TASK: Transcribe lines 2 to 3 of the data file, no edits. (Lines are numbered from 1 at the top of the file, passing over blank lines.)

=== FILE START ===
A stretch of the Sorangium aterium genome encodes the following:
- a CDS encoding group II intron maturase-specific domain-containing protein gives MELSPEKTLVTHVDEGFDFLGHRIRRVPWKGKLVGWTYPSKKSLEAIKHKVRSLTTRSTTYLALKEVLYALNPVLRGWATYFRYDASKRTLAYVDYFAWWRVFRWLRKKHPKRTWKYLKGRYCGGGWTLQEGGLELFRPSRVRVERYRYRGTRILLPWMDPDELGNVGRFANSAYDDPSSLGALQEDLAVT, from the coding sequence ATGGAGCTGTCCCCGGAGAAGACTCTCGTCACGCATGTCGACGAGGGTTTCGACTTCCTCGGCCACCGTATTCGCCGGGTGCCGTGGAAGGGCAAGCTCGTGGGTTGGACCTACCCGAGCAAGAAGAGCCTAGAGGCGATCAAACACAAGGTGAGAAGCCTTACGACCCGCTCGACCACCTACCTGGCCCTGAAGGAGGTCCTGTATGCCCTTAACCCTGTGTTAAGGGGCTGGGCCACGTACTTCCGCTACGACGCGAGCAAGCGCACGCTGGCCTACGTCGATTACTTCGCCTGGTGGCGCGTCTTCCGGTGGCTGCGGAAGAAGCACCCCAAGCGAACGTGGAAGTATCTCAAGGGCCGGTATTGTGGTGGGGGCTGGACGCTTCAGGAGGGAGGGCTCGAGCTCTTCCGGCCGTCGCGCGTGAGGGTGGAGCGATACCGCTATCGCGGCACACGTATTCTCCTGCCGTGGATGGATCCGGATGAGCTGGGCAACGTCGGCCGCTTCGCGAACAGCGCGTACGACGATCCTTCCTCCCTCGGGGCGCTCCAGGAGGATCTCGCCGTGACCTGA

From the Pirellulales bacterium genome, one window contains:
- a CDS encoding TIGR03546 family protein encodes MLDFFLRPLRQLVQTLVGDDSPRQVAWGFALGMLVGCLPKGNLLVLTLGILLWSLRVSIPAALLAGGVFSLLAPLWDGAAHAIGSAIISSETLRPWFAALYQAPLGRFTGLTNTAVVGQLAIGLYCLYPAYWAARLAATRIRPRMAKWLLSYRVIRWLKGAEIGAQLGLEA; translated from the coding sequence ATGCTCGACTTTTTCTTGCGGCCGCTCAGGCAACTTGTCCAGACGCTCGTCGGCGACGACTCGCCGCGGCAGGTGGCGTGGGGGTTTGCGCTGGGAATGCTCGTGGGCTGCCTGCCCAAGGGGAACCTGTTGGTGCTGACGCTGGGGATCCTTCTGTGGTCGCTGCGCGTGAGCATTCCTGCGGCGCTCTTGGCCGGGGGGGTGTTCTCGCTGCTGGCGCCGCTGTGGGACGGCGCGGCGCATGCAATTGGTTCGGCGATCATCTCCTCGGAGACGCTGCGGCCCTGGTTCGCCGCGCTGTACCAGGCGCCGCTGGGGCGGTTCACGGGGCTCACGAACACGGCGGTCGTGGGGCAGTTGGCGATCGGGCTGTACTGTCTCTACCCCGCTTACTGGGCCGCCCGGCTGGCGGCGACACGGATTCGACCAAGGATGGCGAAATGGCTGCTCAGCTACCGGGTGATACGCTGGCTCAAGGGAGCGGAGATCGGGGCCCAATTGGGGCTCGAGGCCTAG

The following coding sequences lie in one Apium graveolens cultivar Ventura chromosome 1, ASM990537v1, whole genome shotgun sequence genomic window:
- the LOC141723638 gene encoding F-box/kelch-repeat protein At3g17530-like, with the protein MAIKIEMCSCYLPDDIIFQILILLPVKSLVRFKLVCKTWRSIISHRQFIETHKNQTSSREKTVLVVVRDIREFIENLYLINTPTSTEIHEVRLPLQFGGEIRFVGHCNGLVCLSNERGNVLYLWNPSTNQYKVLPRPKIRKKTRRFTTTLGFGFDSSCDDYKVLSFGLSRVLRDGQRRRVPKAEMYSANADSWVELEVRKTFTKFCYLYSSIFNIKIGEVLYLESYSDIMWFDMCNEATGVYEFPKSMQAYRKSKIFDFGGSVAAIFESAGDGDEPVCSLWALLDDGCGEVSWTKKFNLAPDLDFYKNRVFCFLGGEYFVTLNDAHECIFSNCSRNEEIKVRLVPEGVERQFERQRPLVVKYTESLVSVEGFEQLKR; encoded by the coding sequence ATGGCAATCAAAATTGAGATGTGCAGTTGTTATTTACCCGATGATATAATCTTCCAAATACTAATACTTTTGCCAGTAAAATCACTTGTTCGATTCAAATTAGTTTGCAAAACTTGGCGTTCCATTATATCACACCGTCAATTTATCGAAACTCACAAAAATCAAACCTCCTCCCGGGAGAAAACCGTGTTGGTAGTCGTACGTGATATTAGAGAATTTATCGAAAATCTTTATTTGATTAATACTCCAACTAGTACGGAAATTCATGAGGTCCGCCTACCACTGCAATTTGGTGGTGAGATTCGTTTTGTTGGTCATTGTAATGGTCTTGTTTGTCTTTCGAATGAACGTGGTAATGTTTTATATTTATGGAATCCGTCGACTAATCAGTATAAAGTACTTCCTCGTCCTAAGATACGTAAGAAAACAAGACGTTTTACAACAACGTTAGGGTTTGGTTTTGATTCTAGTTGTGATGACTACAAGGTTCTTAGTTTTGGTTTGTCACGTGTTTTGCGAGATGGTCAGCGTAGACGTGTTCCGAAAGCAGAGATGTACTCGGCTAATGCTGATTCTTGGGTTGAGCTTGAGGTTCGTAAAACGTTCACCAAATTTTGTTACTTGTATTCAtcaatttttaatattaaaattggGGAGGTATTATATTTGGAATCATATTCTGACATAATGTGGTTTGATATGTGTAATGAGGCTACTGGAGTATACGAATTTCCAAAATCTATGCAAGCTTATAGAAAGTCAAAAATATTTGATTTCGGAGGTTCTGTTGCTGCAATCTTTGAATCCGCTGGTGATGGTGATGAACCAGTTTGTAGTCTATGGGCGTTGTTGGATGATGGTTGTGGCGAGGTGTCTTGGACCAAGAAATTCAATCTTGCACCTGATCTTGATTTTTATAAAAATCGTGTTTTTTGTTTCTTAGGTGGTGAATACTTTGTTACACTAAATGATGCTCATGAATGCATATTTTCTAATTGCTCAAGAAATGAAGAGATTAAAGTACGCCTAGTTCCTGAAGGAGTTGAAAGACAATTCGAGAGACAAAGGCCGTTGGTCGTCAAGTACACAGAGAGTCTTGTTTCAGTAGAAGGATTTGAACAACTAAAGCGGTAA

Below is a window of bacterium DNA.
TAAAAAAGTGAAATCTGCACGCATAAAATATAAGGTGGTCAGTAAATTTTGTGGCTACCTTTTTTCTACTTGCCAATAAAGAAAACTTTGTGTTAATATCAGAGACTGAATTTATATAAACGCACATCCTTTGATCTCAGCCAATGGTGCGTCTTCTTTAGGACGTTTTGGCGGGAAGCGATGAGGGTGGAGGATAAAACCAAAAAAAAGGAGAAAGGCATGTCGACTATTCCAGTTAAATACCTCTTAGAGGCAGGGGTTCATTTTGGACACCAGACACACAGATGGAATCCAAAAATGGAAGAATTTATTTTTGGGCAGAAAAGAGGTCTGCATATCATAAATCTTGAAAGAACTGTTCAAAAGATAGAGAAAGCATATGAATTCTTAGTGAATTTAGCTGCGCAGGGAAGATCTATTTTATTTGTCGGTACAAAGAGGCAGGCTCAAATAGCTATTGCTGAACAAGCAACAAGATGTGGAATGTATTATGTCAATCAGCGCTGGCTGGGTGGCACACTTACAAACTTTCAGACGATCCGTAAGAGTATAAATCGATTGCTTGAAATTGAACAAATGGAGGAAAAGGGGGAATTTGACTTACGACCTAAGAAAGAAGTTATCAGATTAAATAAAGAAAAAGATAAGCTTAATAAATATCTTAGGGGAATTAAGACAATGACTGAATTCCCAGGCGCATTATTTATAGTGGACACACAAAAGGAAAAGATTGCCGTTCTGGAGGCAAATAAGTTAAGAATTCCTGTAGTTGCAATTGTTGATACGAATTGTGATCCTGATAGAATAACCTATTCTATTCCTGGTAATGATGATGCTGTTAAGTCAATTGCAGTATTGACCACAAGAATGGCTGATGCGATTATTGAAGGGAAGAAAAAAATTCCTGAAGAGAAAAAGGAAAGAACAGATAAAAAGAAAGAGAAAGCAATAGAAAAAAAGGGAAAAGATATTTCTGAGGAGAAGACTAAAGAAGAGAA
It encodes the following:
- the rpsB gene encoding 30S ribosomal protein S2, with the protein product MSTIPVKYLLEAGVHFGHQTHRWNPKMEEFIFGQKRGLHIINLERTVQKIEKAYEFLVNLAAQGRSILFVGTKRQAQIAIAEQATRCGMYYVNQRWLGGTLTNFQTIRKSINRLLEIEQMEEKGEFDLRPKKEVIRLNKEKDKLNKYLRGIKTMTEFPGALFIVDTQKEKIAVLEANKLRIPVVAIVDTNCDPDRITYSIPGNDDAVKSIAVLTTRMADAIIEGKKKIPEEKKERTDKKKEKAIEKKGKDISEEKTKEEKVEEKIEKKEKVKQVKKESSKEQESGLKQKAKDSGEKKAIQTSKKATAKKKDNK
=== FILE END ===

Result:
- a CDS encoding group II intron maturase-specific domain-containing protein gives MELSPEKTLVTHVDEGFDFLGHRIRRVPWKGKLVGWTYPSKKSLEAIKHKVRSLTTRSTTYLALKEVLYALNPVLRGWATYFRYDASKRTLAYVDYFAWWRVFRWLRKKHPKRTWKYLKGRYCGGGWTLQEGGLELFRPSRVRVERYRYRGTRILLPWMDPDELGNVGRFANSAYDDPSSLGALQEDLAVT, from the coding sequence ATGGAGCTGTCCCCGGAGAAGACTCTCGTCACGCATGTCGACGAGGGTTTCGACTTCCTCGGCCACCGTATTCGCCGGGTGCCGTGGAAGGGCAAGCTCGTGGGTTGGACCTACCCGAGCAAGAAGAGCCTAGAGGCGATCAAACACAAGGTGAGAAGCCTTACGACCCGCTCGACCACCTACCTGGCCCTGAAGGAGGTCCTGTATGCCCTTAACCCTGTGTTAAGGGGCTGGGCCACGTACTTCCGCTACGACGCGAGCAAGCGCACGCTGGCCTACGTCGATTACTTCGCCTGGTGGCGCGTCTTCCGGTGGCTGCGGAAGAAGCACCCCAAGCGAACGTGGAAGTATCTCAAGGGCCGGTATTGTGGTGGGGGCTGGACGCTTCAGGAGGGAGGGCTCGAGCTCTTCCGGCCGTCGCGCGTGAGGGTGGAGCGATACCGCTATCGCGGCACACGTATTCTCCTGCCGTGGATGGATCCGGATGAGCTGGGCAACGTCGGCCGCTTCGCGAACAGCGCGTACGACGATCCTTCCTCCCTCGGGGCGCTCCAGGAGGATCTCGCCGTGACCTGA

From the Pirellulales bacterium genome, one window contains: